In July 1949, a 71-year old Englishwoman Mrs Florence Rutter briefly visits Carrolup and purchases five pounds worth of drawings and designs. She exhibits the drawings and designs in eight cities around Australia and New Zealand, and receives many orders for the children’s artworks.
The Department of Native Affairs agrees that Mrs Rutter can exhibit and sell the children’s art in Europe, with all money to be used to support the children’s art activities.
Mrs Rutter and her friend Mrs Vera Hack visit Carrolup for just over a day at the end of January 1950, soon after the Department of Native Affairs has moved the girls away to missions. The two women receive a rousing welcome from the boys. Mrs Rutter is amazed by the strong values of the boys and their exemplary behaviour.
‘In every way they were exemplary – attentive, interested, appreciative, grateful, polite, unselfish, sporting and physically courageous. I hope that my own grandchildren will develop these traits as definitely as these little aboriginal boys…’ Mrs Florence Rutter, 1950
Mrs Rutter is deeply saddened by the squalid conditions in which the children live, and aims to highlight these conditions to the outside world, whilst helping the boys help themselves by earning money from their beautiful art.
Before leaving Carrolup armed with more artworks to exhibit and sell, Mrs Rutter presents Parnell Dempster with a set of oil paints and he creates what is thought to be the first oil painting done by an Australian Aboriginal.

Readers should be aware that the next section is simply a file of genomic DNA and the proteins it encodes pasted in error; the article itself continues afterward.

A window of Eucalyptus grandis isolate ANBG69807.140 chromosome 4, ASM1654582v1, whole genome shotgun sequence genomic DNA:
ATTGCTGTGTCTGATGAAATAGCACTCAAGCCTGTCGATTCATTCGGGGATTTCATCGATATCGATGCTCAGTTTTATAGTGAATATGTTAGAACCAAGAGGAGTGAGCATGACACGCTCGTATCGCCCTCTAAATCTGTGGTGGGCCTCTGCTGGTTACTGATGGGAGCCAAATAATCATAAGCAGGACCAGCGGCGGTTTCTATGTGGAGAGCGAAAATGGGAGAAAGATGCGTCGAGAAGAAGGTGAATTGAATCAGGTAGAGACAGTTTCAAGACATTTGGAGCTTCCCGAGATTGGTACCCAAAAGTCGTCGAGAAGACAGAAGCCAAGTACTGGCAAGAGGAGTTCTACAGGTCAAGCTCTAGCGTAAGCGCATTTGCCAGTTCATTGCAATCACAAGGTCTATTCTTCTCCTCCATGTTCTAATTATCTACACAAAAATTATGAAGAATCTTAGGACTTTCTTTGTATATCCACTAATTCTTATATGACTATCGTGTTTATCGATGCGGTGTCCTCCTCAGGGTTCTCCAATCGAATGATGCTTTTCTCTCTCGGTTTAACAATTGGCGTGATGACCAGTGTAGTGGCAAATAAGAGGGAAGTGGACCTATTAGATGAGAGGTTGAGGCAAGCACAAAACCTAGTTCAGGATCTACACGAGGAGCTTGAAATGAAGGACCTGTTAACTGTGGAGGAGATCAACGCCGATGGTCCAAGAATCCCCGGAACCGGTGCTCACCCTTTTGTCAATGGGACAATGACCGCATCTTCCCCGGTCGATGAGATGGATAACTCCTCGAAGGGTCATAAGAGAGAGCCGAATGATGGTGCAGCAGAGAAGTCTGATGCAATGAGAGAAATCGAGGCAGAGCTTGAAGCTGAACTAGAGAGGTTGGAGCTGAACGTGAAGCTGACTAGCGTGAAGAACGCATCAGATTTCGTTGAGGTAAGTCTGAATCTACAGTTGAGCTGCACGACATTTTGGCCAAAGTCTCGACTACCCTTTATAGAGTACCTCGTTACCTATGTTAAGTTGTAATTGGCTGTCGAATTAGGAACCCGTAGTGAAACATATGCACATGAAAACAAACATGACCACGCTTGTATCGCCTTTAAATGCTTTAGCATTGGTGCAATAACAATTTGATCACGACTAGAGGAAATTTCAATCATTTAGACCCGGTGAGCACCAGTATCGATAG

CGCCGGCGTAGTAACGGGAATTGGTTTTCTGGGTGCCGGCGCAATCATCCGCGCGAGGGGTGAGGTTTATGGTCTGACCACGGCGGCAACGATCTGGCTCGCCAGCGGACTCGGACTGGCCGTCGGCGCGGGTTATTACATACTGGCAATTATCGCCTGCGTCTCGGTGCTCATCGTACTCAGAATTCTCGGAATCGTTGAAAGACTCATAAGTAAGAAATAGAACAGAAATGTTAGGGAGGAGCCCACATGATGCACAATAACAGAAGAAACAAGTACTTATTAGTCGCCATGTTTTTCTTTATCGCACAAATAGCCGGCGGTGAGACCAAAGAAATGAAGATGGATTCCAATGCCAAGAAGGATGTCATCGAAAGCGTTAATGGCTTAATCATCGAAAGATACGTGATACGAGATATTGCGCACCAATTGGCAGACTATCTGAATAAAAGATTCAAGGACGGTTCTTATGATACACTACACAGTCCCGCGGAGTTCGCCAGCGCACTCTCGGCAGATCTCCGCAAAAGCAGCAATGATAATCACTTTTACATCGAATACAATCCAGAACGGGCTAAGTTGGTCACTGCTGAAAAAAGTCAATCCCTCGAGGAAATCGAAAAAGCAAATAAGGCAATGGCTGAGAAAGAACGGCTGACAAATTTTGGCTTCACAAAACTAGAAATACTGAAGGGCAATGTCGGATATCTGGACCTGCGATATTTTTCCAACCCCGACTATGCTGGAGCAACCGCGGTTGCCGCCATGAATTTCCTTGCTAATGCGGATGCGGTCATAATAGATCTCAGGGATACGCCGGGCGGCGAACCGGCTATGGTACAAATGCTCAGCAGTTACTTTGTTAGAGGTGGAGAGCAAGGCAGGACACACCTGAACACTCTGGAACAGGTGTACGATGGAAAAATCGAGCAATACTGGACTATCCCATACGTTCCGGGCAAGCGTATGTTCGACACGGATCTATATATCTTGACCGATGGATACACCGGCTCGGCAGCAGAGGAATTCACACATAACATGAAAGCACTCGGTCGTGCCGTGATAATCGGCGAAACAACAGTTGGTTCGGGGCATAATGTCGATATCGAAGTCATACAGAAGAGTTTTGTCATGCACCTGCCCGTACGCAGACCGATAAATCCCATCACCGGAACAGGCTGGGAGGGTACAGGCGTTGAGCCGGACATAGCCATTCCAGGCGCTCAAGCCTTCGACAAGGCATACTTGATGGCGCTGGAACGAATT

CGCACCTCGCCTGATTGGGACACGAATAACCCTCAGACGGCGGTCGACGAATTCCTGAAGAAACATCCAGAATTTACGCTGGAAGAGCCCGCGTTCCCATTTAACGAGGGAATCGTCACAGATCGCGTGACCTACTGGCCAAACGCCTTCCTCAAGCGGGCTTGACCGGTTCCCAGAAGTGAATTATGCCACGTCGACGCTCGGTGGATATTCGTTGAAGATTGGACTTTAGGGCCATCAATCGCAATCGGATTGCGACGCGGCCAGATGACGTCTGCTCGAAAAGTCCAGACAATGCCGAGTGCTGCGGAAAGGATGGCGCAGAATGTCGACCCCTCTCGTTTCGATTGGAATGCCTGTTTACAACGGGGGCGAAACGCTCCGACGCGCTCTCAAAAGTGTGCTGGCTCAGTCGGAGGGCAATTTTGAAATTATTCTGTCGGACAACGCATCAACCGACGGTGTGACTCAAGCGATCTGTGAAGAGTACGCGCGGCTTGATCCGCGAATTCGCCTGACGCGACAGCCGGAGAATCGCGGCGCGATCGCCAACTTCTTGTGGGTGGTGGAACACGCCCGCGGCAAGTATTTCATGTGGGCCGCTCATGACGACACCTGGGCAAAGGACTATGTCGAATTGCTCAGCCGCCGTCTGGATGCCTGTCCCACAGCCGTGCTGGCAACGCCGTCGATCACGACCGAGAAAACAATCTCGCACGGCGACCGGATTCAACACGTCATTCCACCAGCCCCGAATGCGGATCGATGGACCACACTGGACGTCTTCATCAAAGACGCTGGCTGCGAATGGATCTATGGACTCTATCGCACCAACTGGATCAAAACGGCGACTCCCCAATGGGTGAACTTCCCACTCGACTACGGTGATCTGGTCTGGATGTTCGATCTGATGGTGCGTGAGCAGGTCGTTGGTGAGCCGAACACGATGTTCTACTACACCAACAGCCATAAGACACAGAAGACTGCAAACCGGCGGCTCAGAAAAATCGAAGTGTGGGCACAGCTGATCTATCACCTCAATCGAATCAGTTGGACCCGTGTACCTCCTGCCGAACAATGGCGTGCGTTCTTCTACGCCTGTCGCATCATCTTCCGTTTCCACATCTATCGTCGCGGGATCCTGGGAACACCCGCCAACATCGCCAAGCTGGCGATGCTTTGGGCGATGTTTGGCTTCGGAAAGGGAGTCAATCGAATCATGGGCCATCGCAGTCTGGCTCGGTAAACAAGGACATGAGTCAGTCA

Pertinent blog posts:
Carrolup and Florence Rutter, Part 1: Seventy-year old Englishwoman Florence Rutter sees an article about the children’s art whilst in Perth; she heads to Carrolup and meets the Whites, Parnell Dempster and Reynold Hart.
Carrolup and Florence Rutter, Part 2: Mrs Rutter starts a tour of Australia and New Zealand to see and set up Soroptomist clubs; she exhibits the £5 worth of drawings and designs she had purchased whilst visiting Carrolup.
Carrolup and Florence Rutter, Part 3: Mrs Rutter visits eighth cities in Australasia and New Zealand, continuing her Soroptomy work, exhibiting the Carrolup artworks (and taking orders), and attracting much media attention.
Carrolup and Florence Rutter, Part 4: At a roundtable conference held in Perth, which includes the Commissioner of Native Affairs Mr Stanley Middleton, it is agreed that Mrs Rutter will exhibit and sell Carrolup artworks in Europe.
70th Anniversary: A Special Visit: On 31st January 1950, Mrs Florence Rutter and her friend Vera Hack arrived for their two and a half day visit of Carrolup Native Settlement. This visit triggered many important events.
70th Anniversary: A Promise: At the end of her visit, Mrs Rutter promises the boys of Carrolup to do all in her power to make their work known throughout the world. The boys cheer her lustily.